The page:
War of the Rebellion: Serial 066 Page 0215 Chapter XLVII. CORRESPONDENCE, ETC.-UNION.

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HEADQUARTERS DISTRICT OF FLORIDA,

Jacksonville, Fla., August 4, 1864.

Major General J. G. FOSTER,

Commanding Department of the South:

GENERAL: I arrived here last night, having changed at the bar onto the Mary Benton. The Delaware got aground coming up the river. I sent down the Canonicus to lighten her. She took off the troops but could not draw her off. The troops were brought up and the boat sent back to take out the cargo. I hope she will get off and up here to-night. The Eighth U. S. Colored Troops had been sent to Palatka, where they arrived just in time to save a detachment of 25 cavalry left at that place. They were driven into the intrenchments with a loss of 1 officer and 2 privates prisoners. All are now withdrawn. I have sent out to Baldwin the Thirty-fourth and One hundred and second U. S. Colored Troops, and ordered in the Seventh U. S. Colored Troops. They will be in and embark to-morrow for the Head.

And now about the campaign. General Birney is very sanguine, and I do not doubt that had the movement been made in force we could have occupied the country to the Suwannee. To do it there will be required three or four more regiments and another battery. I think Birney's plans are good, but a large, force will be required.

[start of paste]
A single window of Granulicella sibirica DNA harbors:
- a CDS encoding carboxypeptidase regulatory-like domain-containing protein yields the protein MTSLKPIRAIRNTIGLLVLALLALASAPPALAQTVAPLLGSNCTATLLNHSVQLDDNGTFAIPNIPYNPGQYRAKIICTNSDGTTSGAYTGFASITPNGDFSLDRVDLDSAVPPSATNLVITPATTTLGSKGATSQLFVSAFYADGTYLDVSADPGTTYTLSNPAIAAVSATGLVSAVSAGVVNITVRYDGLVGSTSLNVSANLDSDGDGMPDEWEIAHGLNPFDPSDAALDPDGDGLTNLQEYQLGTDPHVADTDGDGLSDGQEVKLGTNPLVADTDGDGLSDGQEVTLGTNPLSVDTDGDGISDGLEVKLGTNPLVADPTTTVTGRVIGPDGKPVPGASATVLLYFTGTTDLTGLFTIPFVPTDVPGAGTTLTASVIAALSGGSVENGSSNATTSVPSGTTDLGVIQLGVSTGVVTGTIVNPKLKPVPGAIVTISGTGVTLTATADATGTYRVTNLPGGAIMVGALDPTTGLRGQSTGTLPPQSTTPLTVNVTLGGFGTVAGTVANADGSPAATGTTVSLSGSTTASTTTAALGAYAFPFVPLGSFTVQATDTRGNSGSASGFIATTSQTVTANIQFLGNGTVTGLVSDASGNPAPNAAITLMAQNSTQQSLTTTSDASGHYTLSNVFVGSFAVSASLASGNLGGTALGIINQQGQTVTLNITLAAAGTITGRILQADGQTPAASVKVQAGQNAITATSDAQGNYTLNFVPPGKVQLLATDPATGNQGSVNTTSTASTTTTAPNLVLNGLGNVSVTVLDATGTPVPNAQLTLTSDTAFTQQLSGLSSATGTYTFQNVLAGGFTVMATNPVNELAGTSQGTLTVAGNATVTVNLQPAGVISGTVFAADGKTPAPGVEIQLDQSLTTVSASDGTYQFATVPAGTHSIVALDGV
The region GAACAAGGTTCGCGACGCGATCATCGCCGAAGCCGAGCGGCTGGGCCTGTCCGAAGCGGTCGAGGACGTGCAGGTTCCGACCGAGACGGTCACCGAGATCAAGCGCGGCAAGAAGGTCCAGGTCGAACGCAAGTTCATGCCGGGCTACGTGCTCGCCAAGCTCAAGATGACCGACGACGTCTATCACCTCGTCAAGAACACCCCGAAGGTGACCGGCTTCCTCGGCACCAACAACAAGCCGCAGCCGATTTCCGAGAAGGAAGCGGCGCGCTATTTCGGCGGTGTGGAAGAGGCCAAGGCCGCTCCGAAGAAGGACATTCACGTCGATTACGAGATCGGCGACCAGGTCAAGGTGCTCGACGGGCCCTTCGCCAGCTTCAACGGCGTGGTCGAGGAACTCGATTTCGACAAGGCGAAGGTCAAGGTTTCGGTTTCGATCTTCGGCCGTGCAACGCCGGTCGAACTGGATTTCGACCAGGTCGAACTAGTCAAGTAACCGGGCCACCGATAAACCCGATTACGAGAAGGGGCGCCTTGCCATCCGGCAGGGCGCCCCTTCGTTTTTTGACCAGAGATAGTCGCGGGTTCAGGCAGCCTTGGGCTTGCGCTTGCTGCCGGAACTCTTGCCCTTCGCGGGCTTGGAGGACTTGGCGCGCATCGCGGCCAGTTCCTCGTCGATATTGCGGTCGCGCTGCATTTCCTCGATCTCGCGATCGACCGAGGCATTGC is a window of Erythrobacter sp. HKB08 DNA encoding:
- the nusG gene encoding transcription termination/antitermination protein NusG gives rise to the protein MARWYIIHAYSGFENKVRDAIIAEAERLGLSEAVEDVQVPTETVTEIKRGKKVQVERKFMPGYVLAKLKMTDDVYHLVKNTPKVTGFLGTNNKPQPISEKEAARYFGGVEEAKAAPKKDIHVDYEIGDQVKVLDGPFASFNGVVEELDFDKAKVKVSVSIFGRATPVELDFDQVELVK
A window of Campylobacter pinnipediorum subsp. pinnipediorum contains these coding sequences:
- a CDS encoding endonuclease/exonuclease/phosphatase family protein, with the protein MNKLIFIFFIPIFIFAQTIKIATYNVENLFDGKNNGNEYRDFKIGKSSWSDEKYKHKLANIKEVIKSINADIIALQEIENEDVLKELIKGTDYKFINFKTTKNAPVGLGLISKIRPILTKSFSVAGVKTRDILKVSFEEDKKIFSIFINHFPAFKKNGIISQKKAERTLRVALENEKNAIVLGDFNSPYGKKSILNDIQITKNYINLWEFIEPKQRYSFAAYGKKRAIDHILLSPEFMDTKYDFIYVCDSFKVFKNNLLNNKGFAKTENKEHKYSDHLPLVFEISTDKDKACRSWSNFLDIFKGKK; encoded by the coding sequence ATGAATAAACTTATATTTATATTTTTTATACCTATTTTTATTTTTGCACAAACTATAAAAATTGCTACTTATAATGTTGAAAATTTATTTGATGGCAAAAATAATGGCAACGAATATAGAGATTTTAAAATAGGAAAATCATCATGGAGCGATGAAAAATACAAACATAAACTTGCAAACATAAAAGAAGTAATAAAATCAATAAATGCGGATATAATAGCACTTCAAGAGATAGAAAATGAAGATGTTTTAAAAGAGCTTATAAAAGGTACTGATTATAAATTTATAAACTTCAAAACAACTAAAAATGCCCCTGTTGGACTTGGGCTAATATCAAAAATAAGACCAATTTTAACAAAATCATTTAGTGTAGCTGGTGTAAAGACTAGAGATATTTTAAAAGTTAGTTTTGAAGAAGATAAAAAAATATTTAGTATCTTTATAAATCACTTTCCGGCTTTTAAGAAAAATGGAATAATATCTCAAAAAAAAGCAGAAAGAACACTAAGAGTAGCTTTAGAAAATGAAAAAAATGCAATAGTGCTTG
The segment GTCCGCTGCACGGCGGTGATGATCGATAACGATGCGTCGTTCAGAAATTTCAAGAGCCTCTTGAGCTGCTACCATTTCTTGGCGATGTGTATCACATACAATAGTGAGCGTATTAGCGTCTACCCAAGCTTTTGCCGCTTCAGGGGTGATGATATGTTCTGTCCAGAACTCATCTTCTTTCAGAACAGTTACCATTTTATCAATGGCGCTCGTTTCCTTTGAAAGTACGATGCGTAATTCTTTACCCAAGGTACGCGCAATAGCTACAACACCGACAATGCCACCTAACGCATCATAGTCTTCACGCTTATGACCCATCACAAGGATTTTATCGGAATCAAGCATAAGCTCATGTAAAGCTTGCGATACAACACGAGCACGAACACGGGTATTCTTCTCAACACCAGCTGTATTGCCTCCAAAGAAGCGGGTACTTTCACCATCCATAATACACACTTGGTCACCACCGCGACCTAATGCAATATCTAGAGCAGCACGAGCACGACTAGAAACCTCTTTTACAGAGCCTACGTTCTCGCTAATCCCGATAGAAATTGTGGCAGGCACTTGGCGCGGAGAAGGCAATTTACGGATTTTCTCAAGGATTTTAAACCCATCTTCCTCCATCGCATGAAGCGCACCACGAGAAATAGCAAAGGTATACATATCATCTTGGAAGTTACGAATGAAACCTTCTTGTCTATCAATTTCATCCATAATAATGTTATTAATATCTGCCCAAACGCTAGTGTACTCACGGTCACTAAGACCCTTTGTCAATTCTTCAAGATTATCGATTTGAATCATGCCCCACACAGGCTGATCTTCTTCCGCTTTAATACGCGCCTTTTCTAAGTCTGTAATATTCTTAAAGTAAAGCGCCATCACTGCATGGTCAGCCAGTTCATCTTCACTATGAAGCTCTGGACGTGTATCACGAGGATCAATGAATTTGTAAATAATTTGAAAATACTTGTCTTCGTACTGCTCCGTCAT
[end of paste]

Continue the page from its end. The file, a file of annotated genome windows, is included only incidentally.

I have had to-day a conversation with a Colonel Wilson, a refugee, just in from Alachua County. He appears a very strong Union man, and has the reputation of having been one throughout the war. He is very desirous of having us occupy the country, but says do not attempt it with an insufficient force. Seymour's defeat he says hurt the cause very much. About 500 Union men, deserters, and negroes are in the vicinity of Cedar Keys, and are now raiding toward Gainesville. The people confidently expect re-enforcements will be sent to Florida. It is thought none have yet arrived. The present force is variously estimated at from 1,000 to 2,000 men. The infantry are mostly the "new issue." I shall advance the force at Baldwin to Barber's and take up the rails of the road from that point to Baldwin. If you think I had better try the raid through Alachua and Marion I will by that time be re-enforced and will try the thing. You will yourself be better able to learn than I can do what chance there is of the enemy sending troops are. The locomotive met with an accident yesterday; it was thrown from the track and somewhat injured; how, much, I cannot learn, as it has not yet been got on the track. The rails had been loosened by the rebels. General Birney was in the car. No one was injured.

Can you not persuade some of the submarine fellows to come here and get the Saint Mary's up? She is a fine vessel and is not injured. The navy will never do it and are not trying.

I shall immediately occupy Magnolia and build a small work there. I will not complete the work at Baldwin, which, by the way, was not commenced until General Birney's return from Hilton Head.

If Sherman has thoroughly beaten Hood it is not probable that any troops can be spared by the rebels for Florida.

Very respectfully, your obedient servant,

JNO. P. HATCH,

Brigadier-General.

One section of artillery additional would be sufficient.